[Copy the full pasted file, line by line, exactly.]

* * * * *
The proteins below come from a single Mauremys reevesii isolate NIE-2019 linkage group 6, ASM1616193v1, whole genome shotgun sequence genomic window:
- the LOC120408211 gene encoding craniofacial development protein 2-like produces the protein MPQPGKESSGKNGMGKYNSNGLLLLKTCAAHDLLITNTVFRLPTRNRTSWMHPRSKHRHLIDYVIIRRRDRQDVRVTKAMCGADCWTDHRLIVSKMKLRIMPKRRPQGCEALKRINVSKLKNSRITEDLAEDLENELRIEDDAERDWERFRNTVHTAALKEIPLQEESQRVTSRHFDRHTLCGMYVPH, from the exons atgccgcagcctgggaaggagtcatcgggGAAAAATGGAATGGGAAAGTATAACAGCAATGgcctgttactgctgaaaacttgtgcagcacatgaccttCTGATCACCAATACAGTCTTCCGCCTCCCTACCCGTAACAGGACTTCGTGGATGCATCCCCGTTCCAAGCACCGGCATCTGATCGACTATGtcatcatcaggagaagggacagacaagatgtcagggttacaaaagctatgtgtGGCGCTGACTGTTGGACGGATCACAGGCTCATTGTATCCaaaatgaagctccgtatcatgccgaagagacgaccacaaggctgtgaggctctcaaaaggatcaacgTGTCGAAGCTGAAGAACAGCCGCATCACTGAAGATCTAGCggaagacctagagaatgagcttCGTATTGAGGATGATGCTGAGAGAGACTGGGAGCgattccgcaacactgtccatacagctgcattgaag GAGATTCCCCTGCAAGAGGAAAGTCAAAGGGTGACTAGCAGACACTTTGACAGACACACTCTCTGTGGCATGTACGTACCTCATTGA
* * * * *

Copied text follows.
The proteins below come from a single Mauremys reevesii isolate NIE-2019 linkage group 6, ASM1616193v1, whole genome shotgun sequence genomic window:
- the LOC120408211 gene encoding craniofacial development protein 2-like produces the protein MPQPGKESSGKNGMGKYNSNGLLLLKTCAAHDLLITNTVFRLPTRNRTSWMHPRSKHRHLIDYVIIRRRDRQDVRVTKAMCGADCWTDHRLIVSKMKLRIMPKRRPQGCEALKRINVSKLKNSRITEDLAEDLENELRIEDDAERDWERFRNTVHTAALKEIPLQEESQRVTSRHFDRHTLCGMYVPH, from the exons atgccgcagcctgggaaggagtcatcgggGAAAAATGGAATGGGAAAGTATAACAGCAATGgcctgttactgctgaaaacttgtgcagcacatgaccttCTGATCACCAATACAGTCTTCCGCCTCCCTACCCGTAACAGGACTTCGTGGATGCATCCCCGTTCCAAGCACCGGCATCTGATCGACTATGtcatcatcaggagaagggacagacaagatgtcagggttacaaaagctatgtgtGGCGCTGACTGTTGGACGGATCACAGGCTCATTGTATCCaaaatgaagctccgtatcatgccgaagagacgaccacaaggctgtgaggctctcaaaaggatcaacgTGTCGAAGCTGAAGAACAGCCGCATCACTGAAGATCTAGCggaagacctagagaatgagcttCGTATTGAGGATGATGCTGAGAGAGACTGGGAGCgattccgcaacactgtccatacagctgcattgaag GAGATTCCCCTGCAAGAGGAAAGTCAAAGGGTGACTAGCAGACACTTTGACAGACACACTCTCTGTGGCATGTACGTACCTCATTGA